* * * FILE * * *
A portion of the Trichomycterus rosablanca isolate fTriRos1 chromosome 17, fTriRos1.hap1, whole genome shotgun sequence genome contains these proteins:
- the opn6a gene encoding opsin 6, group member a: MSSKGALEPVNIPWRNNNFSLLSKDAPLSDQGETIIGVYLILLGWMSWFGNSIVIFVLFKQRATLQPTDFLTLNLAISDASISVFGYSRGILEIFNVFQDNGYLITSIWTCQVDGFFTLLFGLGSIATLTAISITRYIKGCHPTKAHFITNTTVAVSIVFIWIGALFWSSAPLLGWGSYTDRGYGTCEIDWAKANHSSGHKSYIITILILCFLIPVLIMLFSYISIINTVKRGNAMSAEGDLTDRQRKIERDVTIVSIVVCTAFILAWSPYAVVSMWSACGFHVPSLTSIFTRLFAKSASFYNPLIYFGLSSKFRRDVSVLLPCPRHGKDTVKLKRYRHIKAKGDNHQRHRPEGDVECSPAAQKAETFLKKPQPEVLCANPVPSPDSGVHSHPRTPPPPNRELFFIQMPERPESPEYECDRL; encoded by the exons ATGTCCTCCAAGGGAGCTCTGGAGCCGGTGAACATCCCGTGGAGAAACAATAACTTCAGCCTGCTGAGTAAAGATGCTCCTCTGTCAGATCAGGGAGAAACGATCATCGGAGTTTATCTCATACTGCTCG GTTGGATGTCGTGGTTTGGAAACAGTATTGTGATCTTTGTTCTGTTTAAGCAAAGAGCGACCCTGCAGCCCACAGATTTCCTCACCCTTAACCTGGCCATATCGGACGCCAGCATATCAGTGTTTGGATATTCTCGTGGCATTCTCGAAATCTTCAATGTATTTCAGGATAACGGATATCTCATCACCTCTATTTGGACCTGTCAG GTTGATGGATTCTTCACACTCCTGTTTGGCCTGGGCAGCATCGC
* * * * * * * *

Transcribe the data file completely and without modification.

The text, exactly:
A portion of the Trichomycterus rosablanca isolate fTriRos1 chromosome 17, fTriRos1.hap1, whole genome shotgun sequence genome contains these proteins:
- the opn6a gene encoding opsin 6, group member a: MSSKGALEPVNIPWRNNNFSLLSKDAPLSDQGETIIGVYLILLGWMSWFGNSIVIFVLFKQRATLQPTDFLTLNLAISDASISVFGYSRGILEIFNVFQDNGYLITSIWTCQVDGFFTLLFGLGSIATLTAISITRYIKGCHPTKAHFITNTTVAVSIVFIWIGALFWSSAPLLGWGSYTDRGYGTCEIDWAKANHSSGHKSYIITILILCFLIPVLIMLFSYISIINTVKRGNAMSAEGDLTDRQRKIERDVTIVSIVVCTAFILAWSPYAVVSMWSACGFHVPSLTSIFTRLFAKSASFYNPLIYFGLSSKFRRDVSVLLPCPRHGKDTVKLKRYRHIKAKGDNHQRHRPEGDVECSPAAQKAETFLKKPQPEVLCANPVPSPDSGVHSHPRTPPPPNRELFFIQMPERPESPEYECDRL; encoded by the exons ATGTCCTCCAAGGGAGCTCTGGAGCCGGTGAACATCCCGTGGAGAAACAATAACTTCAGCCTGCTGAGTAAAGATGCTCCTCTGTCAGATCAGGGAGAAACGATCATCGGAGTTTATCTCATACTGCTCG GTTGGATGTCGTGGTTTGGAAACAGTATTGTGATCTTTGTTCTGTTTAAGCAAAGAGCGACCCTGCAGCCCACAGATTTCCTCACCCTTAACCTGGCCATATCGGACGCCAGCATATCAGTGTTTGGATATTCTCGTGGCATTCTCGAAATCTTCAATGTATTTCAGGATAACGGATATCTCATCACCTCTATTTGGACCTGTCAG GTTGATGGATTCTTCACACTCCTGTTTGGCCTGGGCAGCATCGC